A 550-second full-duration test of the J-2X carried out on February 27, 2013, which will provide engineers with important information about the engine’s combustion stability.
The 143-ton (130-metric ton) configuration will stand a massive 384 feet (117 meters) tall and weigh 6.5 million pounds (2.9 million kilograms). Described by NASA as the most “powerful launch vehicle in history,” it will be capable of carrying payloads of 286,000 pounds (129,727 kilograms), with 9.2 million pounds (4.17 million kilograms) of thrust. In order for it to travel into deep space, this configuration will be fitted with an upper stage powered by a trio of J-2X engines, which recently underwent a barrage of tests at NASA’s Stennis Space Center in Mississippi. This more powerful configuration will not be launched until sometime after 2030.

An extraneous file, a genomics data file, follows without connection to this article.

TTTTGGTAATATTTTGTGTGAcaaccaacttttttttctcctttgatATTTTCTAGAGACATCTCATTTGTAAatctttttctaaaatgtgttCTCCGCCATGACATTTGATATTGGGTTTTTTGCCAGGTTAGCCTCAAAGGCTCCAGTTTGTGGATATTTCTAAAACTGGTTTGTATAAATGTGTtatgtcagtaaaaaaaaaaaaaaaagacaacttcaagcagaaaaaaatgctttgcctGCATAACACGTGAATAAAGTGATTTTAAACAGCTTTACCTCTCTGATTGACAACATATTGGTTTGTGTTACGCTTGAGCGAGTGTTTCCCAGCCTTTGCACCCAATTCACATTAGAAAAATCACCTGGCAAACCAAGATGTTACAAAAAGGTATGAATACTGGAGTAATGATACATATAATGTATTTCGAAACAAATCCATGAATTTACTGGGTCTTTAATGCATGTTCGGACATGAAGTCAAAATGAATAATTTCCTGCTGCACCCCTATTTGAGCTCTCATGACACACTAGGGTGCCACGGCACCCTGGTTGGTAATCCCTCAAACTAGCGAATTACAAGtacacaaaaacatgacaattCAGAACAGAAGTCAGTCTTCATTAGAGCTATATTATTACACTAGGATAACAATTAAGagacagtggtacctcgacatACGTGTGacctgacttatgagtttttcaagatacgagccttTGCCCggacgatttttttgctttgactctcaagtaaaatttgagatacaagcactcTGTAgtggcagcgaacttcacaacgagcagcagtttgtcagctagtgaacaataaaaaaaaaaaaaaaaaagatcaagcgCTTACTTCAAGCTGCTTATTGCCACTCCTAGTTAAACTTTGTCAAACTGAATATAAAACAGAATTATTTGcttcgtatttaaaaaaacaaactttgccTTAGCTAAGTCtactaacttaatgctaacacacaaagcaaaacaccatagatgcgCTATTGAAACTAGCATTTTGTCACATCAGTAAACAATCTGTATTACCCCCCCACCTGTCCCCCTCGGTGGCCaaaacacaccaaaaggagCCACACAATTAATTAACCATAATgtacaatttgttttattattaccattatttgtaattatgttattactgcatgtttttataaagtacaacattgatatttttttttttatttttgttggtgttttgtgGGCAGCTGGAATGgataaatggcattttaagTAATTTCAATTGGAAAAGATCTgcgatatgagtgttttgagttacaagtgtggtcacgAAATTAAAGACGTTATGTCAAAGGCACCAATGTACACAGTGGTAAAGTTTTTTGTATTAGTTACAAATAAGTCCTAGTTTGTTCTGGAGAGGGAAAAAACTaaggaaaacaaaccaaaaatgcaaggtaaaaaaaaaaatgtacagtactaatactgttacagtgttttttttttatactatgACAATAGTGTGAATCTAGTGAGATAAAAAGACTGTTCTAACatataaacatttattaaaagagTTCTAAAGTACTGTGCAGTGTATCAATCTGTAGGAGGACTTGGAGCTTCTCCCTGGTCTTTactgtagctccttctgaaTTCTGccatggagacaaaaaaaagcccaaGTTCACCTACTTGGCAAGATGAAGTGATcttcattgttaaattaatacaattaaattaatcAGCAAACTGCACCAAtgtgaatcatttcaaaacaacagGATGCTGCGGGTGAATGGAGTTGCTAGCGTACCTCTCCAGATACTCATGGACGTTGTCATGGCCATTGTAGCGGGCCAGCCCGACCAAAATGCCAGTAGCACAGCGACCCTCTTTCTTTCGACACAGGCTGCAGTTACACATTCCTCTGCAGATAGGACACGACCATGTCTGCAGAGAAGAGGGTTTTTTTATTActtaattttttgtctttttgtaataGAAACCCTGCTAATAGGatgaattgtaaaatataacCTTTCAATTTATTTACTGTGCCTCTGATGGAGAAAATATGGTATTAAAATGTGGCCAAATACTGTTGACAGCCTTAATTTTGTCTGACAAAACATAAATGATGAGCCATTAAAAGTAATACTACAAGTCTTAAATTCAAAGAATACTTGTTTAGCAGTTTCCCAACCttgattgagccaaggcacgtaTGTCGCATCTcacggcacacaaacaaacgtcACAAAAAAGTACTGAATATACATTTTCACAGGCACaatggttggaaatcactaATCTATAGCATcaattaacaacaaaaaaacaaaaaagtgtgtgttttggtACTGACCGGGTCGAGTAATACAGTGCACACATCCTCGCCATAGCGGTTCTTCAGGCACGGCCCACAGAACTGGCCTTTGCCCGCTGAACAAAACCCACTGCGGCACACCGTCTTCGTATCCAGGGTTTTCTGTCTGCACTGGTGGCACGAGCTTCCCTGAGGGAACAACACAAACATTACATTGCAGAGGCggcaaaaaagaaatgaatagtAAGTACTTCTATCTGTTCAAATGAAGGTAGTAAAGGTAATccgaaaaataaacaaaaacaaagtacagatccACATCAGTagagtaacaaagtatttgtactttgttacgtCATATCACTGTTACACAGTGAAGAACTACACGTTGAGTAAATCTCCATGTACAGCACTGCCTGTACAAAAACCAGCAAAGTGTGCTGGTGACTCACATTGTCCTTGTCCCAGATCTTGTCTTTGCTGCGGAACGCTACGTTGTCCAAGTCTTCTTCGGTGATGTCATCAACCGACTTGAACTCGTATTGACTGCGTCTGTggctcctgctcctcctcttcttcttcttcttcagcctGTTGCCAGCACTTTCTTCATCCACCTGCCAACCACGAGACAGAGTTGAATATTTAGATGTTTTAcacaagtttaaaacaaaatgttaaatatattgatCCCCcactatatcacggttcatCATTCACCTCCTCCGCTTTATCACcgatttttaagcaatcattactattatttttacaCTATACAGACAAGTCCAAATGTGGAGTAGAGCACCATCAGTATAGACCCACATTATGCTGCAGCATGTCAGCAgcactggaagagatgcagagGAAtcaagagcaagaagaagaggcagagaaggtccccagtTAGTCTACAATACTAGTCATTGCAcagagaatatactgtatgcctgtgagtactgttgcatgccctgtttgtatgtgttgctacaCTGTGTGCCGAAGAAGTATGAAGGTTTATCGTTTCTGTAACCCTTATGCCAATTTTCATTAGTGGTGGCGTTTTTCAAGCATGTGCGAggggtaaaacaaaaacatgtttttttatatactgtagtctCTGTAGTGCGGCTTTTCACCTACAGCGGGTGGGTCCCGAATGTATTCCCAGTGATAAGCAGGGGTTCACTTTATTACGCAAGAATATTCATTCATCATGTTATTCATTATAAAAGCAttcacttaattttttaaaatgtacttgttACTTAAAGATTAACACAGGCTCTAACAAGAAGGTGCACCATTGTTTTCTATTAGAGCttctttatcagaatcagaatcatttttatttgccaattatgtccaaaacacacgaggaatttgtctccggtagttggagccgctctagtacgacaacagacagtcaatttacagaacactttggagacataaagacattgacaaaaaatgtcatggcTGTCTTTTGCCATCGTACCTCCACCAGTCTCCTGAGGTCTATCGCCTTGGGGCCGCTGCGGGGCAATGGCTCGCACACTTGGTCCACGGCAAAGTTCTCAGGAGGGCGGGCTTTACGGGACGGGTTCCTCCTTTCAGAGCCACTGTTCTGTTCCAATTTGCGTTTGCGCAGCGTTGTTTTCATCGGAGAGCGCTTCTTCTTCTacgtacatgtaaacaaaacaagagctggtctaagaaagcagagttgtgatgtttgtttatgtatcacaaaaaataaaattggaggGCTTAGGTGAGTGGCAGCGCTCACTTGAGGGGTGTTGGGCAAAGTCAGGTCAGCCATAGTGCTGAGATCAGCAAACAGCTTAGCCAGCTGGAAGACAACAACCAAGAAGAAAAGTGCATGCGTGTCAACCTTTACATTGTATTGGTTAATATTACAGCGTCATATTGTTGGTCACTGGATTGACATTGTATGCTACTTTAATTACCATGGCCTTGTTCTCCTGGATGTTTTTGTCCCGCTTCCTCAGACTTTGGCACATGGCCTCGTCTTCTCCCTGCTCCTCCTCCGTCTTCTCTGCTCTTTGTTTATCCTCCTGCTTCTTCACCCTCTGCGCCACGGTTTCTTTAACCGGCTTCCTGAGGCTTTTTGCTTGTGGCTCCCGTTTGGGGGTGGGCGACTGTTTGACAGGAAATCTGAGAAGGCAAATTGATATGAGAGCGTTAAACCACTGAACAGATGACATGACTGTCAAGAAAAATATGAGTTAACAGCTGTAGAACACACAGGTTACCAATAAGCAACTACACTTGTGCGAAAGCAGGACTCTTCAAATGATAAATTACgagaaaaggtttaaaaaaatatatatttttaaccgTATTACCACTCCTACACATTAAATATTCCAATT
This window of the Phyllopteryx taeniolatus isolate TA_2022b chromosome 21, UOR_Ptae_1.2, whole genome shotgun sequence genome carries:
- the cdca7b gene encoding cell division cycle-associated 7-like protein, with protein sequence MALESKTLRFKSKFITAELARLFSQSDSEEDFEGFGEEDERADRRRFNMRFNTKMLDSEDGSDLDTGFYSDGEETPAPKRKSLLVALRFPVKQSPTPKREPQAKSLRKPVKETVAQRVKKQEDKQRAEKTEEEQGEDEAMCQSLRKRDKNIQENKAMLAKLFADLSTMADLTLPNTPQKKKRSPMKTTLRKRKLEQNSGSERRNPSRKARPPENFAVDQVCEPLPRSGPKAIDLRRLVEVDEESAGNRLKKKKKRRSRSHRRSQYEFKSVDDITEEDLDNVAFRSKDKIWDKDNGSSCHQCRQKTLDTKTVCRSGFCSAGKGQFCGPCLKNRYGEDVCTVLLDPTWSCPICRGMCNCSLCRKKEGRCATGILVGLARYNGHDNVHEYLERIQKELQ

The J-2X rocket engine being tested here on February 27, 2013 is the first human-rated liquid oxygen and liquid hydrogen engine developed in the US for 40 years.
The core stage of the SLS will be more than 200 feet (61 meters) high. It will carry cryogenic liquid hydrogen and liquid oxygen, which is the fuel used to power the SLS’s RS-25 propulsion engines. These engines have been used to successfully launch 135 space shuttle missions in the past but will be made even more powerful for the updated system.